Leveraging Petitions for Online Fundraising

May 9, 2018 Adva Priso

It’s hard to get people’s attention these days. Inboxes are chock-full of appeals from retailers, political candidates, and other nonprofit organizations, all competing for the same eyeballs. And with the midterm elections just around the corner, your supporters will only be more distracted. As we head into the elections – and gear up for end-of-year – you’re probably asking yourself: How can we stand out?

There’s one tried-and-true tactic that helps cut through the noise: the petition. Across our nonprofit clients, petitions have helped organizations engage their audiences – and more importantly, they’ve been serious fundraising tools in their own right by using upsells to solicit donations immediately after the recipient takes action, when they’re most ready to give.

Petitions are “priming” tactics, encouraging your audience to engage more deeply with an issue so they’ll be open to a fundraising ask immediately after signing. And while you might be tempted to wait until the perfect piece of legislation comes before Congress to run a petition campaign, the truth is that you can use this tactic any time, even if your organization isn’t engaging in legislative advocacy.

Finding your call to action

Petitions encourage your audience to feel like part of a community by inviting them to add their voice to a chorus of advocates. That’s why the call to action is so key: It tells your supporters where you stand and asks them to stand with you. Choose a call to action that stays true to your organization’s mission; below are a few options to consider:

1. Actual letters to Congress, a government agency, or another target: This is the most traditional petition, with real messages delivered to a real target. Nonprofit CRMs have tools that can deliver signatures to Congress or federal agencies for you; all you have to do is draft sample letter language that your audience can edit. Because these kinds of petitions often ask the audience to enter their home address or edit a letter, this is the highest-bar petition ask.

2. Messages directed to a person or company without a real letter: Calls to action like “Tell Congress to do x” or “Tell Big Bad Company to do y” can pack a punch, even if you don’t send actual letters to the target. The result is a lower-bar ask that retains some specificity, educating your audience about a critical issue and driving activism numbers that you can use in future targeted advocacy efforts and press communications.

3. “Take the pledge”: Not comfortable targeting a person or company with your petition? No sweat. Messages inviting supporters to “take the pledge” give your audience a chance to show their commitment to an issue. Pledges asking supporters to, for example, support refugees, stand up for women’s rights, or reduce waste allow activists to feel involved with topics that might otherwise seem remote.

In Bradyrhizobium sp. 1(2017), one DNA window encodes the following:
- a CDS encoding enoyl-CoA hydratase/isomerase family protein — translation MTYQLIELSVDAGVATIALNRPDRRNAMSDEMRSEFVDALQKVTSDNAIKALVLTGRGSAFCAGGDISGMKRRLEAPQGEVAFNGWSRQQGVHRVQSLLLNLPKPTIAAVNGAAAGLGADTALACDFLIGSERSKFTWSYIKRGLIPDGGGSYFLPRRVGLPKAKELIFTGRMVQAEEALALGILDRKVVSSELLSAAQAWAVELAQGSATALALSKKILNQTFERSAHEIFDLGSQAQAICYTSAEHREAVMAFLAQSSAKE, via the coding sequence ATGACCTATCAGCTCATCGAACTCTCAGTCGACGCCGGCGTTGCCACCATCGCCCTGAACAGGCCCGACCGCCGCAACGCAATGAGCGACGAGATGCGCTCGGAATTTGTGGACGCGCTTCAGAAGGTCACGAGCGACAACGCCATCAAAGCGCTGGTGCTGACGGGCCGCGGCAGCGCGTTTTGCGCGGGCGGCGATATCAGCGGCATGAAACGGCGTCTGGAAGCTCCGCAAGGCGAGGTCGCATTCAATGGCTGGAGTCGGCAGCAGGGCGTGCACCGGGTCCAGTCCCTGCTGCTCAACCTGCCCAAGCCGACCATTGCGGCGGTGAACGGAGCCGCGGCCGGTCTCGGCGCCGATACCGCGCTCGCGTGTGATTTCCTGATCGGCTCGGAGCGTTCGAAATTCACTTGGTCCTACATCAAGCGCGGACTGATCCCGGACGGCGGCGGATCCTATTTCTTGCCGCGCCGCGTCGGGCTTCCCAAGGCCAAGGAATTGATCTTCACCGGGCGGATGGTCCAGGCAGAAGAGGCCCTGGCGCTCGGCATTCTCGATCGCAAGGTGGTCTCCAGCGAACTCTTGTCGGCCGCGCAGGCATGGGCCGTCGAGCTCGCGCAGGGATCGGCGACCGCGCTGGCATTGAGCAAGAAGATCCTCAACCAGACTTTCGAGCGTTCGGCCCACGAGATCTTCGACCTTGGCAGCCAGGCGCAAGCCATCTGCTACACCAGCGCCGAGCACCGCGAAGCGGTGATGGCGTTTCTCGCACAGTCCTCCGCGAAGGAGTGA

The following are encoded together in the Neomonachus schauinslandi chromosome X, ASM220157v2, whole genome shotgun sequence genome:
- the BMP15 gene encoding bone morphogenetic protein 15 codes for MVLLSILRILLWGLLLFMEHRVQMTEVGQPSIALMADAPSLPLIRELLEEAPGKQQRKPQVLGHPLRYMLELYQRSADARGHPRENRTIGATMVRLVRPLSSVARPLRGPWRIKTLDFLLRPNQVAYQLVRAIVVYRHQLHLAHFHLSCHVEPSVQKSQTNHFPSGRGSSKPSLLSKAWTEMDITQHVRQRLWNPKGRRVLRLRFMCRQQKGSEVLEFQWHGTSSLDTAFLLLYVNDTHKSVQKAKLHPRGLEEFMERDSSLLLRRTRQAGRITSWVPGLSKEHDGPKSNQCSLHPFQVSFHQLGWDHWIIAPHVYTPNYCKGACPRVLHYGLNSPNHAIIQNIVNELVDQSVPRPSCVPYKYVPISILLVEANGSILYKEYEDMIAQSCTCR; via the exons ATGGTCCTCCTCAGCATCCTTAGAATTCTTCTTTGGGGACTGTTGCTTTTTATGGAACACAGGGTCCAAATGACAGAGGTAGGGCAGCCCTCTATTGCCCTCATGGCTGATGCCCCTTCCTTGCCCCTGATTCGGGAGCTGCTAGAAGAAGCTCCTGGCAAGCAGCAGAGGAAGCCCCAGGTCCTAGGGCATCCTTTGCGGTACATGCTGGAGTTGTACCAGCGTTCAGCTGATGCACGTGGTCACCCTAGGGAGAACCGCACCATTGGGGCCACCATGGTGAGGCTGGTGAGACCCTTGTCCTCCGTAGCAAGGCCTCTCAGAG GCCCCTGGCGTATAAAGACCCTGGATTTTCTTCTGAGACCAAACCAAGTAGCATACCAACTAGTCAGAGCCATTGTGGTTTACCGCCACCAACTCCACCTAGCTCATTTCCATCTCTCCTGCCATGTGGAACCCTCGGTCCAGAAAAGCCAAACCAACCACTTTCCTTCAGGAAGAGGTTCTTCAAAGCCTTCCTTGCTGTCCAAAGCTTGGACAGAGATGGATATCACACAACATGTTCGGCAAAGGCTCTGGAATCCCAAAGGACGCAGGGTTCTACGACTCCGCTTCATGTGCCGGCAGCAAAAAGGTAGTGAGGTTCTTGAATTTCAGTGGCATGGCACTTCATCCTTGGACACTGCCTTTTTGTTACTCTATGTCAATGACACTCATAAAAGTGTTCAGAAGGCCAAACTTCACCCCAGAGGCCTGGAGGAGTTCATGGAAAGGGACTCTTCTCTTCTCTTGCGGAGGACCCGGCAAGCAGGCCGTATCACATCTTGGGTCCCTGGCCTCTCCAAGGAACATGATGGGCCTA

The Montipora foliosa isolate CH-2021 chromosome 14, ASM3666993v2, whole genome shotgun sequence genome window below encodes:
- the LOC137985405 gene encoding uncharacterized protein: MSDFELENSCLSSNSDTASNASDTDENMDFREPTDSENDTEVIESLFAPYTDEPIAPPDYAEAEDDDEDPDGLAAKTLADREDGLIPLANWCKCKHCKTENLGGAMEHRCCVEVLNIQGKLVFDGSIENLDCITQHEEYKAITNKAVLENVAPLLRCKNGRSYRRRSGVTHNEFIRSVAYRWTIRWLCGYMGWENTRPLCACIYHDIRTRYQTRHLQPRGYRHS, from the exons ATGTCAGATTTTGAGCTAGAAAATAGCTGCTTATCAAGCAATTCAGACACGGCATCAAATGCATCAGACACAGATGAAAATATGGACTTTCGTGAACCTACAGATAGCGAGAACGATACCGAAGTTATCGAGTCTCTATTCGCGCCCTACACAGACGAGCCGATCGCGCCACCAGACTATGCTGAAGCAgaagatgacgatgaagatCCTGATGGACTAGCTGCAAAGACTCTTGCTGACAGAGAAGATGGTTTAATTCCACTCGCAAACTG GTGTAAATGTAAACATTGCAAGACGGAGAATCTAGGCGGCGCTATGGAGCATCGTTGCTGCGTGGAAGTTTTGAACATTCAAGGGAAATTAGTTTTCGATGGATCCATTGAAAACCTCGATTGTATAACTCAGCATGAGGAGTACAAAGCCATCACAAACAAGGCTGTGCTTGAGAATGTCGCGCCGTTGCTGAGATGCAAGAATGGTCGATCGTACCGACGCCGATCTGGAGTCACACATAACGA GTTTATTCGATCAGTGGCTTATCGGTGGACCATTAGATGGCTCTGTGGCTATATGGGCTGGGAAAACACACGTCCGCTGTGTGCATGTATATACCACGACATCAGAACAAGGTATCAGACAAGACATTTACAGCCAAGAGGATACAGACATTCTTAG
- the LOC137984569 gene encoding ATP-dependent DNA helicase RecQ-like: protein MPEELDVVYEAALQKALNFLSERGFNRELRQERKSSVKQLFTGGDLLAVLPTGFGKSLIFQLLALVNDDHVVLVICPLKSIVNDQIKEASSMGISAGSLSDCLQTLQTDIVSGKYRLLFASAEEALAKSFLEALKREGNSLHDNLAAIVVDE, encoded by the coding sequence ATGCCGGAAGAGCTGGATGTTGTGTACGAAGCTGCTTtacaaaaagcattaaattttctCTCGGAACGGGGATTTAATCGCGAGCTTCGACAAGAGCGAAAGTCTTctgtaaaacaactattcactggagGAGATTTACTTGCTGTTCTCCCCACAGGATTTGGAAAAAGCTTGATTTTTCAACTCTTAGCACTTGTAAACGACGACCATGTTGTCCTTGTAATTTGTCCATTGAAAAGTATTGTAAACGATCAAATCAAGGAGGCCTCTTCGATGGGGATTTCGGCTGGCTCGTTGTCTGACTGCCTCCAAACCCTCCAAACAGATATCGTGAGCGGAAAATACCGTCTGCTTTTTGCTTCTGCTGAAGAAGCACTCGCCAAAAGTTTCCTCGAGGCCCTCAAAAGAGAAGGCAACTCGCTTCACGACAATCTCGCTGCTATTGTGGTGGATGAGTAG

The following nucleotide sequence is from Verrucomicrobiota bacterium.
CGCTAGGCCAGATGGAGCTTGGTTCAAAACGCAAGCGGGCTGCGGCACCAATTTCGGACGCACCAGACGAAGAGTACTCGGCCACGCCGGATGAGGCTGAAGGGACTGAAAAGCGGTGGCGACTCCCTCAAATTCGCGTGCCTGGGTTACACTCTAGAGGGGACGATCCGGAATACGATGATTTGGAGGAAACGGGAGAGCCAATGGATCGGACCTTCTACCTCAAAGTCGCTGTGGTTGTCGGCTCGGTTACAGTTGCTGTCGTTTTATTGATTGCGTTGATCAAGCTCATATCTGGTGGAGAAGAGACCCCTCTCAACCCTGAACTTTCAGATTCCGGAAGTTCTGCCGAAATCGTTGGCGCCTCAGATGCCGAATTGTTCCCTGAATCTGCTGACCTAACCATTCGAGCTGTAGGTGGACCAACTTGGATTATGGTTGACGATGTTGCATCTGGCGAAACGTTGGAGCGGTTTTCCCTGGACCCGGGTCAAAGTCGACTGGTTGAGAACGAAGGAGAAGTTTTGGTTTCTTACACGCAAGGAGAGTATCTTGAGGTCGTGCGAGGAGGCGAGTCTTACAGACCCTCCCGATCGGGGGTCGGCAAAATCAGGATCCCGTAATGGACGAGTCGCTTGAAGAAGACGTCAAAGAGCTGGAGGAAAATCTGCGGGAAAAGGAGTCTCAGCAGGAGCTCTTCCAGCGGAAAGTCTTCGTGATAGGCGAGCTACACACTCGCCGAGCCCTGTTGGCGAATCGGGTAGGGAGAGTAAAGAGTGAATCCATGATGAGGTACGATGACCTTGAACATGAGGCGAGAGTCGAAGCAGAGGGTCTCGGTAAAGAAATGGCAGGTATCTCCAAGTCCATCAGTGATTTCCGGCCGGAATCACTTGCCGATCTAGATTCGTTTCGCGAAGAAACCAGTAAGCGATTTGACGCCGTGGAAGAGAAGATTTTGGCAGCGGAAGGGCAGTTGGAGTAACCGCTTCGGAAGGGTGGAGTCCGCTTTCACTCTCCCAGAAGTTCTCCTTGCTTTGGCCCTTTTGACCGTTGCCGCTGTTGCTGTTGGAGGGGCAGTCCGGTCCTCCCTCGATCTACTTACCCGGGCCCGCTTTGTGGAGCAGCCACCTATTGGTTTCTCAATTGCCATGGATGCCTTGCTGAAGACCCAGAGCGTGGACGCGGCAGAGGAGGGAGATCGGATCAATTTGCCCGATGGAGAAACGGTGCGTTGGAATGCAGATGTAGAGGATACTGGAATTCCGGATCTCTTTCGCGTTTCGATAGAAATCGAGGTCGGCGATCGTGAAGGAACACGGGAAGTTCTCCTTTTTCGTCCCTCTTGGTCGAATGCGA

From Call to Action to Campaign

Once you’ve got your call to action in hand, you’re ready to create your campaign.

Compelling, action-oriented communication like a petition drive has three key components:

1. MESSAGE: Keep it clear and concise, and put your call to action front and center, so the reader knows immediately what you’re asking them to do.

2. VISUALS: Aim for eye-catching visuals that elicit an emotional response.

3. CONTENT: Tailor your content to your channel, whether it’s an ad, email, or a website.

When you create your petition page, make sure to include an upsell. This all-important page thanks the supporter for taking action, then briefly reminds them of the work your organization does and asks them to donate.

Once your campaign is live, don’t sit on your laurels: Test your petition and donate forms to make sure you’re getting the best possible response. And remember: Many petitions can be evergreen. If you find a call to action that works, don’t be afraid to update the copy and send it again.

In these days of busy inboxes, the petition stands out because it gives supporters the chance to feel like they’re part of something bigger than themselves. You’ll want to start using it as soon as possible (if you haven’t already), and keep this essential tool in your toolbox as we move into the busy midterm season.

Want to learn more about fundraising with advocacy? Click here to watch my webinar recording with Blackbaud and consultant Caroline Stuart-Freas.

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